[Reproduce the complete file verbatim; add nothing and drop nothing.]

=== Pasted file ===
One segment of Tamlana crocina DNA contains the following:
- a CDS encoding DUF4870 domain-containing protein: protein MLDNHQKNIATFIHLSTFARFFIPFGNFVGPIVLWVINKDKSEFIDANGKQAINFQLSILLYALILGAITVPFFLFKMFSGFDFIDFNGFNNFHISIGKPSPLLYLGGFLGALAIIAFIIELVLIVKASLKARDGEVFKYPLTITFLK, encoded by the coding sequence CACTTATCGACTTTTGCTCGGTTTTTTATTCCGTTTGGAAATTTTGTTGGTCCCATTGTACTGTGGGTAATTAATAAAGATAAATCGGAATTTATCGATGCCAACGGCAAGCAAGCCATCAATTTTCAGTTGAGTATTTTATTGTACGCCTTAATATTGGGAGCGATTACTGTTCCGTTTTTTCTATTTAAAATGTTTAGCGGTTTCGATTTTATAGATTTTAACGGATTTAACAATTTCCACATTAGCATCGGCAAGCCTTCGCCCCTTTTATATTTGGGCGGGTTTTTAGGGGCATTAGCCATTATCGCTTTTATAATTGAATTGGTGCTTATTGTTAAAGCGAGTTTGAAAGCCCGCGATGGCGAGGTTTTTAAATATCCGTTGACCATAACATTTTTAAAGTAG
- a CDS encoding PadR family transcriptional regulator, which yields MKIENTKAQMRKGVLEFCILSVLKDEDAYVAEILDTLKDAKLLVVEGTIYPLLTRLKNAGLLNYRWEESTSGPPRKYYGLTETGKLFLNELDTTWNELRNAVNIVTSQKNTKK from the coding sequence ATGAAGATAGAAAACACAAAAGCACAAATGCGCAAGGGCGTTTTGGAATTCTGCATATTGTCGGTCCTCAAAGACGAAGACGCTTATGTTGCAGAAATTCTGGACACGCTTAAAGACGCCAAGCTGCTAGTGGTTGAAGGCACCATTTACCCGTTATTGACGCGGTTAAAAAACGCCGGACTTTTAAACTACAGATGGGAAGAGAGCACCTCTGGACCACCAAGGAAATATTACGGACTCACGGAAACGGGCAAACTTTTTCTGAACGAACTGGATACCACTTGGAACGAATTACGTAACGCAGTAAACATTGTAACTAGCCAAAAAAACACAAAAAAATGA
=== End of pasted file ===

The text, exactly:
One segment of Tamlana crocina DNA contains the following:
- a CDS encoding DUF4870 domain-containing protein: protein MLDNHQKNIATFIHLSTFARFFIPFGNFVGPIVLWVINKDKSEFIDANGKQAINFQLSILLYALILGAITVPFFLFKMFSGFDFIDFNGFNNFHISIGKPSPLLYLGGFLGALAIIAFIIELVLIVKASLKARDGEVFKYPLTITFLK, encoded by the coding sequence CACTTATCGACTTTTGCTCGGTTTTTTATTCCGTTTGGAAATTTTGTTGGTCCCATTGTACTGTGGGTAATTAATAAAGATAAATCGGAATTTATCGATGCCAACGGCAAGCAAGCCATCAATTTTCAGTTGAGTATTTTATTGTACGCCTTAATATTGGGAGCGATTACTGTTCCGTTTTTTCTATTTAAAATGTTTAGCGGTTTCGATTTTATAGATTTTAACGGATTTAACAATTTCCACATTAGCATCGGCAAGCCTTCGCCCCTTTTATATTTGGGCGGGTTTTTAGGGGCATTAGCCATTATCGCTTTTATAATTGAATTGGTGCTTATTGTTAAAGCGAGTTTGAAAGCCCGCGATGGCGAGGTTTTTAAATATCCGTTGACCATAACATTTTTAAAGTAG
- a CDS encoding PadR family transcriptional regulator, which yields MKIENTKAQMRKGVLEFCILSVLKDEDAYVAEILDTLKDAKLLVVEGTIYPLLTRLKNAGLLNYRWEESTSGPPRKYYGLTETGKLFLNELDTTWNELRNAVNIVTSQKNTKK from the coding sequence ATGAAGATAGAAAACACAAAAGCACAAATGCGCAAGGGCGTTTTGGAATTCTGCATATTGTCGGTCCTCAAAGACGAAGACGCTTATGTTGCAGAAATTCTGGACACGCTTAAAGACGCCAAGCTGCTAGTGGTTGAAGGCACCATTTACCCGTTATTGACGCGGTTAAAAAACGCCGGACTTTTAAACTACAGATGGGAAGAGAGCACCTCTGGACCACCAAGGAAATATTACGGACTCACGGAAACGGGCAAACTTTTTCTGAACGAACTGGATACCACTTGGAACGAATTACGTAACGCAGTAAACATTGTAACTAGCCAAAAAAACACAAAAAAATGA